For a classic cookie, it’s surprising that the only snickerdoodles I’ve ever eaten are the ones I’ve made myself. Are they just not a thing up here in Canada? I’ve made a few different recipes over the years – what I thought was a classic snickerdoodle, snickerdoodles with molasses and nutmeg added, and even an oatmeal snickerdoodle. So what makes this particular cookie worthy of the name “old-fashioned snickerdoodle”? While all the others were certainly delicious, all were made with baking powder, rather than the combination of baking soda and cream of tartar that is what apparently makes a proper snickerdoodle cookie. I would have thought they’d behave basically the same way, as baking powder is essentially baking soda with an acid added. But upon further googling and reading, apparently the cream of tartar adds a certain tanginess to these cookies that’s missing when you just use baking powder.
I’ll admit, I do detect a tangy flavour there. Is it pronounced enough to make it worthwhile? I honestly couldn’t say. I’d have to try one of each to compare, so I think one of these weeks I’ll need to double up on snickerdoodle recipes and do a taste test.
These cookies even look different than the previous ones – they spread our a lot easier and don’t have that same cracked edge. They’re also much paler in colour. I’ll say again, all of the snickerdoodles I’ve made have been great and really popular, but I’m going to favourite this one. Honestly, this is a really good cookie – delicately soft and chewy with just the perfect amount of cinnamon flavour.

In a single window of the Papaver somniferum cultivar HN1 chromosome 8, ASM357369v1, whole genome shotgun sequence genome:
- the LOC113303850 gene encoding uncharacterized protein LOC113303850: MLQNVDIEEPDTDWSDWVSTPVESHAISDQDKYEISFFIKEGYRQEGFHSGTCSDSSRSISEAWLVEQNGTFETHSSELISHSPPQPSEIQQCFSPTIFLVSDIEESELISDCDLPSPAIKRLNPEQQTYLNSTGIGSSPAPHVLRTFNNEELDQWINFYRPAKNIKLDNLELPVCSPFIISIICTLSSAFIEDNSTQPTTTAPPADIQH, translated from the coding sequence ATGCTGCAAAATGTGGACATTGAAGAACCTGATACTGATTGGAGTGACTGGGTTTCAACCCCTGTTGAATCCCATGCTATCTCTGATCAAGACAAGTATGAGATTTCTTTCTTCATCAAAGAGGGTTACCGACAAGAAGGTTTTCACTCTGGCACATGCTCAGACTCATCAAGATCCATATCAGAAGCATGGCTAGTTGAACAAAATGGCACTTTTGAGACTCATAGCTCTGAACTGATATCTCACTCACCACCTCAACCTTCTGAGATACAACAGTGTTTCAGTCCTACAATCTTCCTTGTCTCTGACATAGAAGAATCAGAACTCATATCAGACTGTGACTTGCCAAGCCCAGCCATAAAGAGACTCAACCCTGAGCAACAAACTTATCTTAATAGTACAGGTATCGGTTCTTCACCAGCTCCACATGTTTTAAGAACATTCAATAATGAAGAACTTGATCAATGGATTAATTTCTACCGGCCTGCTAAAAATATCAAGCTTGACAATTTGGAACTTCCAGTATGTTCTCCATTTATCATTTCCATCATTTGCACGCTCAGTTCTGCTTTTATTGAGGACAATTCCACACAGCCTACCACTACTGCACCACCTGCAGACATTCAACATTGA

Adapted from The Sweet Melissa Baking Book by Melissa Murphy. The original recipe says it will make 3 dozen cookies - I got 56 cookies rolled slightly smaller than 1" diameter.
2-3/4 cups all-purpose flour
1-1/2 teaspoons cream of tartar
1 teaspoon baking soda
1/4 teaspoon salt
1 cup unsalted butter, at room temperature
1-1/2 cups sugar
2 large eggs
for the topping
1-1/2 teaspoons ground cinnamon
1/4 cup sugar
In a medium bowl, whisk together the flour, cream of tartar, baking soda, and salt. Set aside.
In the bowl of a stand mixer fitted with the paddle attachment, beat the butter and sugar together on medium speed until light and fluffy, about 3 or 4 minutes. Scrape down the sides of the bowl and add the eggs, one at a time, beating well after each.
Turn the mixer down to low and add the dry ingredients, mixing until just barely combined. The dough will be too sticky to work with at this point – cover the bowl with plastic wrap and refrigerate for about an hour.
When ready to bake, preheat oven to 350°F (177°C).
Combine the remaining 1/4 cup of sugar and cinnamon in a small bowl.
Form the dough into small balls and roll them in the cinnamon-sugar mixture until completely coated. Place them on your baking sheet, about 2" apart to allow for spreading. Press the balls down slightly with the palm of your hand.
Bake for about 12-14 minutes, until the bottoms are lightly golden, rotating the pan halfway through the baking time. Allow to cool on a wire rack for a few minutes before removing the cookies from the pan and allowing them to cool completely.